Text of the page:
Negotiation: How To Deal With A Customer’s Objections In 3 Steps?


Negotiation: Responding to objections is a perilous exercise because a poorly handled objection can cause even advanced negotiations to fail. It is therefore essential to prepare yourself seriously. A good argument built on the words of your interlocutor generally makes it possible to deal with it.

The objection means that your presentation was not sufficiently clear or did not respond to all of your interlocutor’s fears. Managing this objection requires not only a developed human intelligence but also a perfect knowledge of the product or service.

How To React To An Objection?

Step 1: Do not block yourself! 

Let’s be honest, an objection is generally perceived as a questioning of your presentation. It is sometimes a difficult moment to manage. This attempt at destabilization can make you lose your means. Keep calm, you are the professional and you have to keep the lead of the interview!

The objection is not a personal assault. It simply reveals that you haven’t completely reassured your prospect on a certain number of points that are important to him. Do not go headlong, with the risk of altering the relationship through inappropriate behavior.

Take this opportunity to ask yourself questions:

  • Perhaps you haven’t fully understood your interlocutor?
  • Is the problem raised by your prospect the right one?
  • Isn’t the objection hiding another problem?

Step 2: Do not disagree

Don’t let your emotions overwhelm you. Objection is great for building a relationship with your prospect – an opportunity for dialogue . Do not show your interlocutor that you do not agree with his objection. Do not forget that a customer is generally right and that he only asks to be valued and above all reassured. Keep in mind that the act of buying is a positive act for him.

Do not point your prospect by making him understand that he misunderstood. Emphasize the interest of the remark and always go in its direction… while relativizing the objection. Insist on the fact, for example, that: “you would think like him in absolute terms but that it is important to take into account other elements” or even that “like him, you were not convinced of the product before to do the test yourself.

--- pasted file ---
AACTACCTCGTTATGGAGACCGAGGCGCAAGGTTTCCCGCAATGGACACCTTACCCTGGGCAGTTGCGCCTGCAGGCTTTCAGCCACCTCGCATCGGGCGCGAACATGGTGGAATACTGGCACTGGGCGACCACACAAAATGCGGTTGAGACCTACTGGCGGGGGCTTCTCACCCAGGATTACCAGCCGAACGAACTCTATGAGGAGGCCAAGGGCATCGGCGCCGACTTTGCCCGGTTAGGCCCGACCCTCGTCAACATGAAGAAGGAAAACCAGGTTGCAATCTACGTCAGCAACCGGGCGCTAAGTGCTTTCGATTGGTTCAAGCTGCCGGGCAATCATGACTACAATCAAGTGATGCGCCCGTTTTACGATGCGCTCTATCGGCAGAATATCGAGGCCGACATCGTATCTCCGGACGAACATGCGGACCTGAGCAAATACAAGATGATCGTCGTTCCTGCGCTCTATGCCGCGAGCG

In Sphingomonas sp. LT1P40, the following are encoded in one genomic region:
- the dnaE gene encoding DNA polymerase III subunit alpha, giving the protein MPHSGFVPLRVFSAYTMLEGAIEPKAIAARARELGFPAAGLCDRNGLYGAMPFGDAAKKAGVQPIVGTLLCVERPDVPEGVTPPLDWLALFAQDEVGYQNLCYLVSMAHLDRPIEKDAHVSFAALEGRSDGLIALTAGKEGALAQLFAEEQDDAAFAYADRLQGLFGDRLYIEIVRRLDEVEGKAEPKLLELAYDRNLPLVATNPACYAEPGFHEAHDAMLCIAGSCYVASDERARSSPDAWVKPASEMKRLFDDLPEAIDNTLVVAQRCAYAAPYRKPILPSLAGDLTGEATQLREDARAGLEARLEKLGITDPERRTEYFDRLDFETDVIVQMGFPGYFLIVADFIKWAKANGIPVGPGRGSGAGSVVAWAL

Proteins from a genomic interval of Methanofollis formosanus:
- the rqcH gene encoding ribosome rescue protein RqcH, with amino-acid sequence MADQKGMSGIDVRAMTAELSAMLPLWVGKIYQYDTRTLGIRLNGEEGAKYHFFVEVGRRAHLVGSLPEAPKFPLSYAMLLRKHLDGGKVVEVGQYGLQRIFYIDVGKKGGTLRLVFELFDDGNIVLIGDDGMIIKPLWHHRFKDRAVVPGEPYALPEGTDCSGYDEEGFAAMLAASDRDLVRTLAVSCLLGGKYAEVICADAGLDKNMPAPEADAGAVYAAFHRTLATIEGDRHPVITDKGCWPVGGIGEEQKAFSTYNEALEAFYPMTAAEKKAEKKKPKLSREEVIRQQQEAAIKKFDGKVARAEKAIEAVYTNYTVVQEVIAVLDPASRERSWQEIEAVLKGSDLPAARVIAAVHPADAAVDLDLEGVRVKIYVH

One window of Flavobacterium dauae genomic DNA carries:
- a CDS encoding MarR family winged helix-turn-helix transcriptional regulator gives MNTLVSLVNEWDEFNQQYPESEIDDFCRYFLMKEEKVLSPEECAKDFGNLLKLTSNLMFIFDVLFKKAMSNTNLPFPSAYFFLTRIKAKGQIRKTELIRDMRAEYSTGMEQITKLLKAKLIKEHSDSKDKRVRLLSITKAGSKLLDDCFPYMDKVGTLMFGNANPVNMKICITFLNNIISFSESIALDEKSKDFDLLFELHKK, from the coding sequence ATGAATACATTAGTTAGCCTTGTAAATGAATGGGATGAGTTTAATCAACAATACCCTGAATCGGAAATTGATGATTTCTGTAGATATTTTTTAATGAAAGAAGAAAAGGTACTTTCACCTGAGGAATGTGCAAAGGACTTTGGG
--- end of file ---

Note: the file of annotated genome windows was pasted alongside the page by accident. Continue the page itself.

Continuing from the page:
Step 3: Do not answer, but deal with the objection 

Remember, you are building a relationship of trust with your prospect. A relationship of complicity must be established because you are not there to convince and persuade, but rather to “get people to adhere”.

It’s up to you to take an interest in what is not explicitly said, and to collect as much useful information as possible to sell more and better. Failure to respond would be perceived as a breach of the bond of trust you may have created during your presentation. If this is the case, the sale will not take place.

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Examples Of Common Objections

It’s too expensive ! The price itself is usually not an obstacle. Your prospect must be able to know and understand the benefits he will derive from buying your product or service: it is not what it costs but what it brings in. 

Expensive yes, but compared to what and to whom? 

Ask your interlocutor to argue their thinking, trying to find out what their benchmarks are:Due to lack of information. This gives you the opportunity to come back to the advantages offered (quality, advantages and/or additional services). 

By principle of negotiation. You will need to know your thresholds (price and volume) and your client’s counterparty well, because you need a firm commitment on the volume of orders and deadlines.

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